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The fast-rising levels of the blood marker should not be relied on to determine whether a person has prostate cancer, according to a doctor in the US
Both prostate gland cells and tumours produce the protein PSA (prostate specific antigen), tests for which are routinely used as the basis for diagnosis. High PSA levels and sharp increases over time usually result in doctors arranging for a biopsy which requires pieces of the prostate gland to be cut out and analysed. The invasive procedure can be painful and frightening for patients.
The blood tests often produce misleading readings. Men may be unnecessarily worried by a “high” result, and referred for a biopsy which later proves negative, or wrongly given the all-clear when they are actually ill. The new research shows that PSA velocity and the marker’s level in the blood is not a reliable way to diagnose prostate cancer.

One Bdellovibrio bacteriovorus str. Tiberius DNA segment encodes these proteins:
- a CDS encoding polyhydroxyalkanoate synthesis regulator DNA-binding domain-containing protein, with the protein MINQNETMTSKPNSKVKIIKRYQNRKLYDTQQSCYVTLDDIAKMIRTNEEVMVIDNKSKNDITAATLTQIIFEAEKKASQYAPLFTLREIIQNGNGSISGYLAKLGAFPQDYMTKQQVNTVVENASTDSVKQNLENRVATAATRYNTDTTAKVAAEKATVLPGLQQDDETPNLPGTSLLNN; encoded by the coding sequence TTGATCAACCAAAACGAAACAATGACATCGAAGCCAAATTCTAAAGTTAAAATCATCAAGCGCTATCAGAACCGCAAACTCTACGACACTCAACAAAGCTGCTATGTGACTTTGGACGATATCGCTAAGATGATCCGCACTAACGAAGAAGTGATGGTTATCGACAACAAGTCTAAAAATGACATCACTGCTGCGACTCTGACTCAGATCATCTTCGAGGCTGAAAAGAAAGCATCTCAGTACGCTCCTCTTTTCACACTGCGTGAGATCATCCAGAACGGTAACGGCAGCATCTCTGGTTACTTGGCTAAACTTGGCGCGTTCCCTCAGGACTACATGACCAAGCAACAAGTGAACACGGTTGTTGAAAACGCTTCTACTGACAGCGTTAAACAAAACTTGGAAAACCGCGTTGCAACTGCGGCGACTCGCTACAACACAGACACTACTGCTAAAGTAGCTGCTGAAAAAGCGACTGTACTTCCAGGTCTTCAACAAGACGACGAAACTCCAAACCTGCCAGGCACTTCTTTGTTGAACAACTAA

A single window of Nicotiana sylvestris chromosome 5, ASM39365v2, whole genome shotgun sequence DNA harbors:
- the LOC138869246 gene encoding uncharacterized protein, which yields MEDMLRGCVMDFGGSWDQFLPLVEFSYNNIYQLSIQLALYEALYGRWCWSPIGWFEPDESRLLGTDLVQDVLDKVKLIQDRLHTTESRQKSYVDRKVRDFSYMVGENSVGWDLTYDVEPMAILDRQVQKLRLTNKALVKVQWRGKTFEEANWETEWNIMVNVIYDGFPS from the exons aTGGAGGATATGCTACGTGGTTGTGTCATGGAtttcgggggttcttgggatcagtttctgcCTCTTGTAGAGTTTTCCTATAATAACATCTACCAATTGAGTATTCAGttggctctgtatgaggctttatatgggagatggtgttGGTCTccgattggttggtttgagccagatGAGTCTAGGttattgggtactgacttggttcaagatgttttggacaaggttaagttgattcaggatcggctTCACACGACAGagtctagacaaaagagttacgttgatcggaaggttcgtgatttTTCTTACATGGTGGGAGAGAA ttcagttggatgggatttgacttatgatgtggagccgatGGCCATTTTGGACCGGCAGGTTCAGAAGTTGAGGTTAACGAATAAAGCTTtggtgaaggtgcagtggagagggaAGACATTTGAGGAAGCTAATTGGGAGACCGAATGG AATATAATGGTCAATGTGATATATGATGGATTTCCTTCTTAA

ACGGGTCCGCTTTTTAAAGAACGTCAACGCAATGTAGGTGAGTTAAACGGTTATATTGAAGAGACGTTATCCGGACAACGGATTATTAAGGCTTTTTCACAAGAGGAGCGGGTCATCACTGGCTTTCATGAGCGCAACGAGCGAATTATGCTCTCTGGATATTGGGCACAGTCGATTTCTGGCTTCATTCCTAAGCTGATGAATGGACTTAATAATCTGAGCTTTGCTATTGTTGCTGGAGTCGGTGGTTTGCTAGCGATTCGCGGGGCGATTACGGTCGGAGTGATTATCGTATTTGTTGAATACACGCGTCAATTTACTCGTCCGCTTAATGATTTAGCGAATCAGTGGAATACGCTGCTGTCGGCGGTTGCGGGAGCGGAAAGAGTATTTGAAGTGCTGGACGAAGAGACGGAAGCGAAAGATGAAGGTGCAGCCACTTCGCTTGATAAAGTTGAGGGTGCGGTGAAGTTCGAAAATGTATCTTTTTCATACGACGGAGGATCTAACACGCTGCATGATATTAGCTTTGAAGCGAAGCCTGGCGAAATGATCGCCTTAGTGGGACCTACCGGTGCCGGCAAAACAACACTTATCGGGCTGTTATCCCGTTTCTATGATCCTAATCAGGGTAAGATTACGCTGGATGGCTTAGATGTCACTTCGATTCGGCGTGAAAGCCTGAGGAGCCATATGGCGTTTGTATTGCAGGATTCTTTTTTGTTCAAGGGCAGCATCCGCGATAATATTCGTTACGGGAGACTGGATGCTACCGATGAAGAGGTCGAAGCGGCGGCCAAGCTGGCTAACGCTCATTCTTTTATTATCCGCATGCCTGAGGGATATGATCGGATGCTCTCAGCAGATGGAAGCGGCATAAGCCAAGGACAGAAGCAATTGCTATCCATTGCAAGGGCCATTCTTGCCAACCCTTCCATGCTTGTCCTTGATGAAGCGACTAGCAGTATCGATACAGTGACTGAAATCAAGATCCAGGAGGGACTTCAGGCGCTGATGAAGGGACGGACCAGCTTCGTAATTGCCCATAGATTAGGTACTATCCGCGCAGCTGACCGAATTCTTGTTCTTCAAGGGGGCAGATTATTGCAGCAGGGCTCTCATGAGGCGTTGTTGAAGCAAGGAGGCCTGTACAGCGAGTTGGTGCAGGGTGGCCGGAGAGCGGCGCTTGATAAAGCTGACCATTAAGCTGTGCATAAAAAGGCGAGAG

Andrew Vickers, from Memorial Sloan-Kettering Cancer Centre in New York, led the research. He said: “We have found no evidence to support the recommendation that men with a high PSA velocity should be biopsied in the absence of other indications.
Dr Vickers added: “In other words, if a man’s PSA has risen rapidly in recent years, there is no cause for concern if his total PSA level is still low and his clinical exam is normal.”
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